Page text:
In 1987, Wall Street came to be personified by the Oliver Stone film of the same name, and by Michael Douglas’s Gordon Gekko. "The point is, ladies and gentlemen, that greed, for lack of a better word, is good," Gekko famously preached. "Greed, in all of its forms, greed for life, greed for money, for love, knowledge, has marked the upward surge of mankind and greed, you mark my words, will not only save Teldar Paper, but that other malfunctioning corporation called the USA."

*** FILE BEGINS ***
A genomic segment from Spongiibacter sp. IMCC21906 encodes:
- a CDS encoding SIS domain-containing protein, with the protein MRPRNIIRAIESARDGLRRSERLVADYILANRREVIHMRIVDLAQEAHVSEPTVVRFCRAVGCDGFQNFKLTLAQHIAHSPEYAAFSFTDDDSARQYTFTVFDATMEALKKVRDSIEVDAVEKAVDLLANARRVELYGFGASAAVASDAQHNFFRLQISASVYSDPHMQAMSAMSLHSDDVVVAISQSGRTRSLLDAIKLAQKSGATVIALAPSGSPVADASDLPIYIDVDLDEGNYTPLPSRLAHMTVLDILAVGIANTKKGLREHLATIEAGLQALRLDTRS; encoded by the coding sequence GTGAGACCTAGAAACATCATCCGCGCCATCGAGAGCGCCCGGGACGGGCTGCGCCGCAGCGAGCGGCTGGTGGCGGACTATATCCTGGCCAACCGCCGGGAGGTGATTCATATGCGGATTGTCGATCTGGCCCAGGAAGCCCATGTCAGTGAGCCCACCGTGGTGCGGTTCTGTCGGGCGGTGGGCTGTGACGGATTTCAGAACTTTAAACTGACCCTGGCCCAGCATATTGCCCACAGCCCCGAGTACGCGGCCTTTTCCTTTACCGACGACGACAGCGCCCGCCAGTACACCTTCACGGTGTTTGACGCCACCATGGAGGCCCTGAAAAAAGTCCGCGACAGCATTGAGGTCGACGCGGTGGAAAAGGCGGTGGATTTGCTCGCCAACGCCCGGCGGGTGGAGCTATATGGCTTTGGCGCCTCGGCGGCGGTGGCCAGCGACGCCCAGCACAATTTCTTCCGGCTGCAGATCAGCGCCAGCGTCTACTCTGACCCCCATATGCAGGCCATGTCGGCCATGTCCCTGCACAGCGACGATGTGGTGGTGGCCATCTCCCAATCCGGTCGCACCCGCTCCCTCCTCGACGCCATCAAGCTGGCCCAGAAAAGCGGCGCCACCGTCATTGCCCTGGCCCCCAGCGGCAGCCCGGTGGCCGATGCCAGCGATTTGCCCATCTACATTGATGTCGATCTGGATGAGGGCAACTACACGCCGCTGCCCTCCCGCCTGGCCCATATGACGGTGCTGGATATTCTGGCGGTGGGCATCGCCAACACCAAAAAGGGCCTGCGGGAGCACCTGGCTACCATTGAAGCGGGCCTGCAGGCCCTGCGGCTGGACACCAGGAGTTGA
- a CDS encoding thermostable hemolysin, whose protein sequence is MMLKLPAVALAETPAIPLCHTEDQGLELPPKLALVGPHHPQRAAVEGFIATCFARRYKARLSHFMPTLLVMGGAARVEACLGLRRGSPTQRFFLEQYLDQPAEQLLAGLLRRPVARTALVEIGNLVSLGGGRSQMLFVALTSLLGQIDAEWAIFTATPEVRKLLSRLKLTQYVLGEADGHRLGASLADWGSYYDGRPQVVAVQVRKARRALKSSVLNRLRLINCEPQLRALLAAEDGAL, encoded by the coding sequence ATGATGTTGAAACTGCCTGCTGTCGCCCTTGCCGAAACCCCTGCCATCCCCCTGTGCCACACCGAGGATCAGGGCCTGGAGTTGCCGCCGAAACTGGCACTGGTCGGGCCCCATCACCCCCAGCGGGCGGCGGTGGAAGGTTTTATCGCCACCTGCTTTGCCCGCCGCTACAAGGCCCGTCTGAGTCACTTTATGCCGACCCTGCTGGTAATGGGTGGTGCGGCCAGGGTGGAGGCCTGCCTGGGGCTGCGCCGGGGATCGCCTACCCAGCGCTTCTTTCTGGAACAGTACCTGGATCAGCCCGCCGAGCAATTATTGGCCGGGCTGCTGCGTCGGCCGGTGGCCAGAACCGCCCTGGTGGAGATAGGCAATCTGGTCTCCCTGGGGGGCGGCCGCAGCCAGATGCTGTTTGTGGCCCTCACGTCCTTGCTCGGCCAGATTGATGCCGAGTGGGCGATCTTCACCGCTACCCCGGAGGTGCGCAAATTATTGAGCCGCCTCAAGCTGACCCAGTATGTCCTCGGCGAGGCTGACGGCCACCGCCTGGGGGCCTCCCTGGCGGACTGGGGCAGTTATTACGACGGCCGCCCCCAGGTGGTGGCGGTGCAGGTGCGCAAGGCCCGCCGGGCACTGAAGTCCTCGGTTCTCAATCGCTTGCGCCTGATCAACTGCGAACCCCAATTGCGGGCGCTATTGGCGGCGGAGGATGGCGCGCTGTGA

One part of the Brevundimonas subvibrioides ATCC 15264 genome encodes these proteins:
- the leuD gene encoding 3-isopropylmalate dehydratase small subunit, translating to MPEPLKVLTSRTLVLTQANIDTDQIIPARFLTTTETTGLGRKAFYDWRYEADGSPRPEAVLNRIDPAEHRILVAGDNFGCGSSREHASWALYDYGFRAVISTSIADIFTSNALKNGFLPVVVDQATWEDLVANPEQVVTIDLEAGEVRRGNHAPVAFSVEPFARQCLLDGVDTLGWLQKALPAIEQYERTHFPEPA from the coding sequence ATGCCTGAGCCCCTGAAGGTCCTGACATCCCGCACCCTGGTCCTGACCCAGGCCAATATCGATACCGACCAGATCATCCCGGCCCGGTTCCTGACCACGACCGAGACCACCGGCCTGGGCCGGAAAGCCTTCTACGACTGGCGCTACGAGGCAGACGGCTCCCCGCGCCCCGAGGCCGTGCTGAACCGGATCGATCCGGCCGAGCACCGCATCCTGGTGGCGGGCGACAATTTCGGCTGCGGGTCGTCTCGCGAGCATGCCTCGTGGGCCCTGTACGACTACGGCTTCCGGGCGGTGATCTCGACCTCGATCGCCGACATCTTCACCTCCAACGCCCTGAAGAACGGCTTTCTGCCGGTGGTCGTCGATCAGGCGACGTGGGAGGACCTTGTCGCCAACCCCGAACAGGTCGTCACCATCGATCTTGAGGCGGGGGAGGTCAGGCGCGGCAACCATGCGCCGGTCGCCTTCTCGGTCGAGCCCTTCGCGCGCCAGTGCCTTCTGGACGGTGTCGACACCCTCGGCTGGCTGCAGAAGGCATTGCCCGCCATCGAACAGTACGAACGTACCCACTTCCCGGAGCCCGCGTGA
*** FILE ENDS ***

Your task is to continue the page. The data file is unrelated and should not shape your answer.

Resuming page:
Today, the Occupy Wall Street Movement seems to be fighting against this same idea, that greed has allowed wealth to become too concentrated in the hands of too few Americans. How, exactly, does the one percent feel about that? Edward Conard, former managing director of Bain Capital, offers his opinion in his new book, "Unintended Consequences: Why Everything You've Been Told about the Economy is Wrong." Conard argues that income inequality benefits the economy, and that a run on the banks caused the financial crisis, rather than irresponsible lending.